"Higher up than the Ismenian sanctuary [of Thebes] you may see the fountain [Ismenian spring] which they say is sacred to Ares, and they add that a Drakon was posted by Ares as a sentry over the spring. By this fountain is the grave of Kaanthos. They say that he was brother to Melia and son to Okeanos, and that he was commissioned by his father to seek his sister, who had been carried away. Finding that Apollon had Melia, and being unable to get her from him, he dared to set fire to the precinct of Apollon that is now called the Ismenian sanctuary. The god, according to the Thebans, shot him.
Here then is the tomb of Kaanthos. They say that Apollon had sons by Melia, to wit, Teneros and Ismenos. To Teneros Apollon gave the art of divination, and from Ismenos the river got its name. Not that the river was nameless before, if indeed it was called Ladon before Ismenos was born to Apollon."

Pseudo-Hyginus, Preface (trans. Grant) (Roman mythographer C2nd A.D.) :
"From Oceanus and Tethys [were born] the Oceanides . . . Of the same descent Rivers: Strymon, Nile, Euphrates, Tanais, Indus, Cephisus, Ismenus, Axenus, Achelous, Simoeis, Inachus, Alpheus, Thermodon, Scamandrus, Tigris, Maeandrus, Orontes."

Statius, Thebaid 9. 318 ff (trans. Mozley) (Roman epic C1st A.D.) :
"[During the War of the Seven Against Thebes :] Crenaeus, the youthful son of Faunus and the Nympha Ismenis [i.e. daughter of the River Ismenos], rejoiced to fight in his mother’s water--Crenaeus, who first saw the light in the trusted stream and was cradles in the green banks of his native river. So thinking that there the Elysian Sisters [i.e. the Moirai, fates] had no power, merrily, now from this bank now from that, he crosses his caressing grandsire : the wave supports his footsteps, whether he go downstream or athwart the flood; nor when he goes counter does the River one whit delay him, but flows backward likewise . . . Then bold alike with weapons and saucy speech he challenges Hippomedon [one of the Seven] : `This is no poisonous Lerna, no Herculaean Hydras drink thesee waters, ‘tis a sacred River that thou art defiling, ay, sacred,--so shalt thou find it to thy cost, thou wretch!--and gods have been nourished by its streams.'
Nought said the other, but advanced upon him; in a denser mass the flood resisted him, and checked his hand, but yet he drave home the wound for all his hindering, and pierced utterly life’s secret chambers. The River [Ismenos] shuddered at the horrid deed, ye woods on either shore lamented, and deeper groans resounded from the hollow banks . . .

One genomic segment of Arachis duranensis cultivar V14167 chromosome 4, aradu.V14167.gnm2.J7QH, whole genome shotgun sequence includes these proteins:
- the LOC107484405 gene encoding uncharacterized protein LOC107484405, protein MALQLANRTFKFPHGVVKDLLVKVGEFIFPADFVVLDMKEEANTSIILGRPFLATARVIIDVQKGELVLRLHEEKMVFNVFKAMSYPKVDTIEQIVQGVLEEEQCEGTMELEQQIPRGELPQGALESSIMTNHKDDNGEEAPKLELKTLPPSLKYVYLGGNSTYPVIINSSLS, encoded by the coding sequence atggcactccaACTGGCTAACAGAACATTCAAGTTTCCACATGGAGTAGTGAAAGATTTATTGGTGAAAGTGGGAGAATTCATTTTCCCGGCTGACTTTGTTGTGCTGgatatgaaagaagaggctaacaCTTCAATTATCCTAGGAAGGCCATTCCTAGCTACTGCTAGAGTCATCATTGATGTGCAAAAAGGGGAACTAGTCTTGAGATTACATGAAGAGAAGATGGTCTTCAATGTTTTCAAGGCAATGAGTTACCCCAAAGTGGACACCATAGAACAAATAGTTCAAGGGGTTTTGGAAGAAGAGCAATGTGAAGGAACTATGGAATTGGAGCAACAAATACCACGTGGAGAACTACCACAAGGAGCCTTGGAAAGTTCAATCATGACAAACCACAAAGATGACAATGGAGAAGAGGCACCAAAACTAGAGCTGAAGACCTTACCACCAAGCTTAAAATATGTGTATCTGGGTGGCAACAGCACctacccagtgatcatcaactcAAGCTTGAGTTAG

Father Ismenos, reclining in that secret cavern whence winds and clouds do drink and the rain-bringing bow is nourished, and whence comes a fuller harvest to the Tyrian fields, when from afar, spite of his own waters’ roar, he caught the sound of lamentations and his daughter’s [Ismenis'] earliest groans, uplifted his moss-grown neck and his ice-weighted hair; the tall pine fell from his loosened grasp, and the urn dropped and rolled away. Along the banks the woods and lesser Rivers marvel at him as he thrusts forth his face encrusted with age-long mire; so majestically he rises from the flood, lifting his foamy head and his breast astream with the echoing fall of rivulets from his dark-blue beard. One of the Nymphae meets her father and tells him of his daughter’s tears and his grandson’s fate, and shows him the bloodstained author of the deed and seizes his right hand; high he stands in the deep river, ad smiting his face and horns entwined with green sedge, thus begins sore troubled with deep-mouthed utterance : `Is this thy reward, O ruler of the gods above [Zeus], for that so oft I played the accomplice-friend to thy adventures [in seducing various Theban maidens]? . . . And that I have nurtured the foremost of thy [Thebes'] sons? Do they too feel so mean a gratitude? Of a truth the Tirynthian [Herakles] crawled an infant by this river; with these waters I quenched thy Bromius [Dionysos] as he burned. See the carnage and the corpses I carry on my stream, choked utterly with weapons as it is and hidden beneath unwonted heaps. Continuous warfare besets my channel, every wave breathes horror, and souls new-slain wander above me and beneath, and join bank to bank in darkness. Yet I, that River invoked with holy cries, I, whose praise it is to lave in my pure fount the soft wands and horns of Bacchus [Dionysos], am blocked with dead, and seek a difficult passage to the sea; so great a stream of gore fills not the impious meres of [the Thracian Rivers] Strymon, and foaming Hebrus reddens not so deeply when Gradivus [Ares] is at war. Does not thy fostering wave rebuke thee and thy violence, O Liber [Dionysos], who hast long forgotten thy parents? Is Eastern Hydaspes more easily subdued? But thou who boastfully exultest in the spoils and slaughter of an innocent lad, thou shalt not return in triumph from this stream to mighty Inachus of fierce Mycenae, unless it be that I am mortal and thou of heavenly race.'